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Re: [medievalsawdust] Rebated Clamped-Front Chest

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  • Dan Baker
    Many excellent questions. Lets see if I can answer them all. It is a very odd leg detail, but it is a very easy chest for a beginner so I am writing up plans
    Message 1 of 15 , Apr 16, 2004
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      Many excellent questions. Lets see if I can answer them all.

      It is a very odd leg detail, but it is a very easy chest for a beginner so I
      am writing up plans to put on a website. If you use three boards glued up
      for the legs and make the cutout on two of them before glue-up, it's very
      easy to make the corner without any chiseling or routing.

      There are at least 4 examples of the original chest. The one I pictured was
      for sale online for 1300 pounds english. The other three are in museums:
      The Old House in Hereford, The Brecknock Museum and The Abergavenny Museum,
      all in Wales. The dating on the one I pictured was less firm, most likely
      in the early 1500s due to lack of carving or other details, possibly as late
      at 1650. The one in The Old House is Dated c. 1500. The one in The
      Brecknock is dated "15th century with 16th century alterations" (the
      alterations apprear to be all carving) and the last is dated early 16th
      century. So the dating seems pretty firm. All examples are of welsh origin.
      The style is written up in the RFS's newsletter, A Group of Chests from
      the Welsh Borders in the Regional Furniture Society's Newsletter No. 18,
      Winter 1992. Unfortunitely, I don't have a copy of the newsletter yet,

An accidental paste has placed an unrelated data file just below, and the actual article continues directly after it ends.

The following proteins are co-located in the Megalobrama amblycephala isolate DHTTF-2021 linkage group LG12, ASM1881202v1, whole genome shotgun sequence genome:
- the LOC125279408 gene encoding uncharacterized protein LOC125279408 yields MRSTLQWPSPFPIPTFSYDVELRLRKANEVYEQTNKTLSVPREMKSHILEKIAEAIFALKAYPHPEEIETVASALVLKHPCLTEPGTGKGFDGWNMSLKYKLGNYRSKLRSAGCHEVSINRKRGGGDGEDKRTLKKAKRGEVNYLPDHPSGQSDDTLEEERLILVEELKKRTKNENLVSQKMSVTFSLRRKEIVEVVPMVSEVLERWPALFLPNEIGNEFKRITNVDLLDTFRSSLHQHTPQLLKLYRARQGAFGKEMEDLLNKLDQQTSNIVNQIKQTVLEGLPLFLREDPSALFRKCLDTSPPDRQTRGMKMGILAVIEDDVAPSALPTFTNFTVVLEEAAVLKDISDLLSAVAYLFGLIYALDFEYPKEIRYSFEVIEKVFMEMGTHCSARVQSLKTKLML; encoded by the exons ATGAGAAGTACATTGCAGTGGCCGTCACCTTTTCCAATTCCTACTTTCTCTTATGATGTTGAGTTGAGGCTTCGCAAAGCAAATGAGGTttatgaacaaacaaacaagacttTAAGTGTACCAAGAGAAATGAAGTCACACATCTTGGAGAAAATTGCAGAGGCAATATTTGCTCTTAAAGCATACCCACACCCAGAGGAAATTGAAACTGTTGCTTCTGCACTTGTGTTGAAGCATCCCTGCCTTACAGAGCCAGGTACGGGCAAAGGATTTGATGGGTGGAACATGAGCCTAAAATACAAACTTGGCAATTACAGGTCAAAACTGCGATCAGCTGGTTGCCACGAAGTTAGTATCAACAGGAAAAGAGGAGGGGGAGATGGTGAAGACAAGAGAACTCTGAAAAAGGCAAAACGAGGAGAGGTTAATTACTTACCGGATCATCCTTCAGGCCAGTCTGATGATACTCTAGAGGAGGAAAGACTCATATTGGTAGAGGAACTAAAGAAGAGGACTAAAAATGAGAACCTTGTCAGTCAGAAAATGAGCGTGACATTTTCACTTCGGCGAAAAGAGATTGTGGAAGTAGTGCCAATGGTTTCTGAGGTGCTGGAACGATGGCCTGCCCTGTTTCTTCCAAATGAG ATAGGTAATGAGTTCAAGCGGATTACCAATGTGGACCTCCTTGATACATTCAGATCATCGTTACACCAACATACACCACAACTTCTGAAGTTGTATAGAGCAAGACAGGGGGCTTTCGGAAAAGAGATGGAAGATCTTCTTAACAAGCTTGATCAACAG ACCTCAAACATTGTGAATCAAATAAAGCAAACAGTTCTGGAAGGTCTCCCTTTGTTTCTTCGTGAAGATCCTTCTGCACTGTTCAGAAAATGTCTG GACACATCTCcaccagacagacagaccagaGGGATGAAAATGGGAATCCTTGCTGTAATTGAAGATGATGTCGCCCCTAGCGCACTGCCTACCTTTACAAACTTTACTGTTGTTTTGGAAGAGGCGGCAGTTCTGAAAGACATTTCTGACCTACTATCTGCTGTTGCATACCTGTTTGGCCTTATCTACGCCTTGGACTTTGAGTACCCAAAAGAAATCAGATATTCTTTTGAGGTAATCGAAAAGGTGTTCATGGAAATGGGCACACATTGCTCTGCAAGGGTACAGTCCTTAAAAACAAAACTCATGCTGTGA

gotta order one. So, I don't know if it lists more examples. I am tracking
      down more information from the museums ask we speak.

      Yes you are correct. It is a box with attached legs, not a real
      clamped-front. It also has the advantage of being able to raise the lid
      even if it is flat up against the wall. This is because the lid is attached
      to the box, not the legs so the legs stick out to the back the thickness of
      the lid. Also the grain on the sides goes horziontal, not vertical like so
      many other chests, so less of a cross grain problem.

      The legs and box are all put together with treenails. they appear to be
      three-hit nails and I think are standing proud of the surface at least in
      the visible areas. The ones in the corners under the legs of course would
      most likely be flush.

      The original has stiffeners on the lid to the outside of the box. They are
      hidden by the legs in the front view, visible but hard to pick out on the
      side view if you don't know they are there. I did the same to keep the lid
      flat. Mine are also visable on the side view if you look close. My chest
      pictured is pine. I had a big pile of pine boards from when my dad tore
      down a cottage, all 1x12 t&g knotty pine, at least 75 years old. I am
      running low as I use a lot of it on a ceiling, but hey, it was free. I plan
      on a second one in white ash that I also got for free. The original is made
      from good old english oak. I also plan to do a plywood version as a prise
      in a raffle for people who work troll at an event.

      --
      In service to the dream,

      Lord Rhys, Capten gen y Arian Lloer
      Privateer to the Midrealm

      Arafu at dawnsio mewn adlaw
      (Take time to dance in the rain)

      Cymru am byth ("Wales Forever")




      >
      >Very odd leg detail. Where is the original chest, and how firm is the
      >15th/16th c. attribution?
      >
      >It looks like the chest consists of a boarded box, supported on legs
      that
      >are attached to the outside corners. Is that correct? If so, then this
      is
      >really not a clamped-front at all, but an imitation of the style.
      >
      >How are the legs attached to the box in the original? Treenails? And
      how